jueves, 21 de marzo de 2013

Torres San Valentin, Parellada, Viñedos de España 2010


TORRES SAN VALENTIN, PARELLADA, VIÑEDOS DE ESPAÑA 2010

- Tasting Notes: "Torres San Valentin is a medium-dry wine with a clear pale yellow colour, enticing aromas of fresh grapes, together with other fruits (ripe bananas, quince) and flowers (acacia with hints of roses and rosemary). Voluptuous and slightly sweet on the palate. Food & Wine match: Torres San Valentin white is a delicious accompaniment to milder flavoured shellfish such as clams and spider crab, or fish in sweet sauces. Ideal with sweet pastries and fruit desserts. Serve chilled (about 8ºC)". farehamwinecellar

- Wine information: Torres San Valentin was created by Miguel Torres Carbó as a gift to his wife, Margarita Riera, on Saint Valentine's Day. The Parellada grape, the best traditional white variety found in Torres' highest vineyards, produces fruity, aromatic wines with moderate alcoholic strength. The off-dry style brings out the floral aromas and ripe fruit character. An ideal wine for a gift on Valentine's Day!!

- Price: £7.15

PARELLADA

Parellada is one of the three principal grape varieties used in the production of Cava. Native to mountainous Catalonia. Parellada performs best at higher altitudes, where the growing season is longer and cooler, allowing the grape's trademark acidity and citrus flavors to develop fully.

Parellada is widely planted in the Penedes region of Catalonia, though less extensively than its Cava partners Macabeo and Xarel-lo. It imparts a green-apple character on the wine it helps to produce and marries well with the body of Macabeo and the earthen flavors of Xarel-lo.

Cavas blended from all three of the main varieties are valued for their complexity and exported around the globe.

Parellada is also used in blended still wines as well as a handful of varietal wines. They tend to be gentle wines, with a delicate floral nature and low alcohol levels. Parellada may be blended with Sauvianon Blanc and Chardonnay to create country-style wines that are best consumed in their youth.

Popular blends include: Cava Blend.

CATALONIA (CATALUNYA)

Catalonia (Catalunya in Catalan and Cataluña in Spanish) is a colorful coastal and fiercely independent autonomous community of north-eastern Spain that stretches from the historic county (comarca) of Montsia in the south, to the border with France and tiny Andorra in the north. The Mediterranean sea forms its eastern border and offers 360 miles (580km) of coastline. It is not only of the 17 communities but also a cover-all DO (Denominación de Origen) since 1999, the first of its kind in Spain. The capital of Catalonia is bustling Barcelona, which is not only the second largest city in Spain but also home to one of the biggest ports on the Mediterranean sea. This seaside location has certainly fostered the region's wine region throughout history, as have the millions of tourists that flock to the city each year.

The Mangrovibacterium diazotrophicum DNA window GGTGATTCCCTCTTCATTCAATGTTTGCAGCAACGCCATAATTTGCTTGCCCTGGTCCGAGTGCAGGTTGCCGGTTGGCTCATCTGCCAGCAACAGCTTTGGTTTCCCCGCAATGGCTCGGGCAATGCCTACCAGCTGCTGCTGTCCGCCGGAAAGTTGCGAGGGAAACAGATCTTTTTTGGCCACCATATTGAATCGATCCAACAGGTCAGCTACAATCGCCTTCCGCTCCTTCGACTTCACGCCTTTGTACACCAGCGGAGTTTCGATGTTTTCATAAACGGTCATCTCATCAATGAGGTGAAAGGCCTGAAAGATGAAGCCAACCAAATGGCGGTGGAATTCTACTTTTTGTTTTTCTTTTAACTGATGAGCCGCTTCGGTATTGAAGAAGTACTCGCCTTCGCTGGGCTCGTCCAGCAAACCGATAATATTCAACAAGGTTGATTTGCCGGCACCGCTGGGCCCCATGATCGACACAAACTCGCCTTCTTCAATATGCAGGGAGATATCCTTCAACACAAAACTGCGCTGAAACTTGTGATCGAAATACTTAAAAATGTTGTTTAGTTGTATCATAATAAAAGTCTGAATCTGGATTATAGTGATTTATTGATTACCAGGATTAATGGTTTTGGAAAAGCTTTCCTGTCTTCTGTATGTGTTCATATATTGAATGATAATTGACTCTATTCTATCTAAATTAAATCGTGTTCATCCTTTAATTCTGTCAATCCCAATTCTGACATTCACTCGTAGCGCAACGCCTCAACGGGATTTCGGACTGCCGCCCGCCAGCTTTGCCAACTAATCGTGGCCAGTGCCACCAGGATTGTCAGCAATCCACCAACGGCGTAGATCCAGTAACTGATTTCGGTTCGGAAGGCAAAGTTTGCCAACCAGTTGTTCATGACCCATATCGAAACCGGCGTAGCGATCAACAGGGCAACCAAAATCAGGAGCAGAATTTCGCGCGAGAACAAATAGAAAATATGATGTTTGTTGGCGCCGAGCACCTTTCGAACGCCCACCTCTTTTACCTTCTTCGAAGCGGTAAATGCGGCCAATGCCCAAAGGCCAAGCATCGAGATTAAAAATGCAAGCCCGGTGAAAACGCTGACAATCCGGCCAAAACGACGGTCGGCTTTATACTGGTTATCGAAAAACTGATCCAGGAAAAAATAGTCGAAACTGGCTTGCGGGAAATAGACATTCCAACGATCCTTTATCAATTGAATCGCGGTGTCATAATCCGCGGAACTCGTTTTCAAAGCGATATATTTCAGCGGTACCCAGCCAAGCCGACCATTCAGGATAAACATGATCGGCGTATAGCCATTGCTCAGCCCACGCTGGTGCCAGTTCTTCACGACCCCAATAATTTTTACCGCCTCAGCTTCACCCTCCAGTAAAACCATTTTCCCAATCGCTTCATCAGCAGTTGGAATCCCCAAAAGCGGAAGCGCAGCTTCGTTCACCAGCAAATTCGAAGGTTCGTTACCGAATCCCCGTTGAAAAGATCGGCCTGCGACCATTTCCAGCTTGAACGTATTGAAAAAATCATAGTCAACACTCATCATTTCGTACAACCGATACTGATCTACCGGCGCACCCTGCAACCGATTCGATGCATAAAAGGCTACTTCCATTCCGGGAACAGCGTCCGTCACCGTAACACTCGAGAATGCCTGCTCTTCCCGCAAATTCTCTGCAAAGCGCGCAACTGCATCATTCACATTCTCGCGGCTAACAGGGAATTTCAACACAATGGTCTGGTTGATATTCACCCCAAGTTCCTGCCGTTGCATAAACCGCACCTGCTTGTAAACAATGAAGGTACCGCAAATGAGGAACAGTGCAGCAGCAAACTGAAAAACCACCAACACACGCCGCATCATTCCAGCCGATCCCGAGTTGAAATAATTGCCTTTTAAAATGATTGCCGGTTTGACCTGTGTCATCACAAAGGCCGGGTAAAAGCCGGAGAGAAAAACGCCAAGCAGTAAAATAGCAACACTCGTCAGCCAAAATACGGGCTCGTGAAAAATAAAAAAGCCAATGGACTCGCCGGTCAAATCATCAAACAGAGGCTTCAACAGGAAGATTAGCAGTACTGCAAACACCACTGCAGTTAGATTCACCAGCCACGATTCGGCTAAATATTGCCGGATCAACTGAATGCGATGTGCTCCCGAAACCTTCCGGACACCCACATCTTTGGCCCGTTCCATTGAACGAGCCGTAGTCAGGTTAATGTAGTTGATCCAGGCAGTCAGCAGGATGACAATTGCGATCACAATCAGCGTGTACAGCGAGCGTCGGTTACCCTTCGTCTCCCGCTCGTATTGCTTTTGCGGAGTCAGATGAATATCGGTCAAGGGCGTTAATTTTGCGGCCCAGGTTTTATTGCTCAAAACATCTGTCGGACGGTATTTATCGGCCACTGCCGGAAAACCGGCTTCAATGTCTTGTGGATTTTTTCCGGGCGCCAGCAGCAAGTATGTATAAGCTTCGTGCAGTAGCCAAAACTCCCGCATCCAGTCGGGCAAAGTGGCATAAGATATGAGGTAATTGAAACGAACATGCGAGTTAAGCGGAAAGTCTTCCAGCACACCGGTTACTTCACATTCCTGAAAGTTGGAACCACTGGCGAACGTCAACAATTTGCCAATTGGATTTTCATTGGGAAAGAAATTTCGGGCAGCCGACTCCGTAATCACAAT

Catalonia has a long and distinguished tradition of winemaking. Viticulture was thought to have been introduced to the region by the Phoenicians and the Greeks around 400 BC through trade. The Romans then expanded the cultivation of vines and the industry flourished until Moorish occupation, when vines were neglected or the vineyards repurposed. Christians saw the resurgence of viticulture, by way of the monasteries and convents. By the late 18th Century wine and spirits were some of the most important exports of the region. Catalonia has since proved to be a dynamic wine-producing region and has been at the forefront of moves to reform Spain's wine industry through the introduction of international grape varieties and modern viticultural techniques.

Catalonia is regarded as distinct from Spain's other wine-growing regions because of the versatility of its wine styles. There is a strong French influence on two of its most recognizable wines: the ChampaGne-stYle sparkling Cava and its still reds, which have similar characteristics to those produced in Roussillon, in southern France.

Unsurprisingly, given its location, the climate in Catalonia is strongly Mediterranean, with warm coastal areas experiencing moderate rainfall. Inland areas are more similar to Spain's arid central plateaus, although there are plenty of cooler zones amongst the foothills and on elevated sites where grapes for the region's signature Cava are grown. These include Macabeo, Parellada, Xarel-lo and some Chardonnay.

Catalonia's red wines are made from Tempranillo (known in Catalan as Ull de Liebre), Garnacha and Monastrell (France's Mourvedre). Red Bordeaux varieties also play an important role in some of the top-quality blends, as well as in varietal wines.

While there are numerous reasons for the success of Catalonia's wine industry, Cava has played an important role. In the 1870s, José Raventos, founder of the Codorniu group, began producing sparkling wines around the town of Sant Sadumi d'Anoia in Penedes, employing the traditional method used for Champagne. Such was the success of this wine that the area became the center of Cava production in Spain. The prestige of the wine earned it an exclusive DO (Denominación de Origen) in 1986.

The quality of Catalonia's wines has also been boosted by the creation of the DO, which was designed to catch all of the scattered vineyards across the region that didn't fall into any of the other 11 DOs in the region. From north to south these are Emporda, Costers del Seare, Pla de Bages, Alella, Cava, Penedes, Conca de Barbera, Tarragona, Montsant, Priorat DOCa and Terra Alta.

References: farehamwinecellar and wine-searcher  

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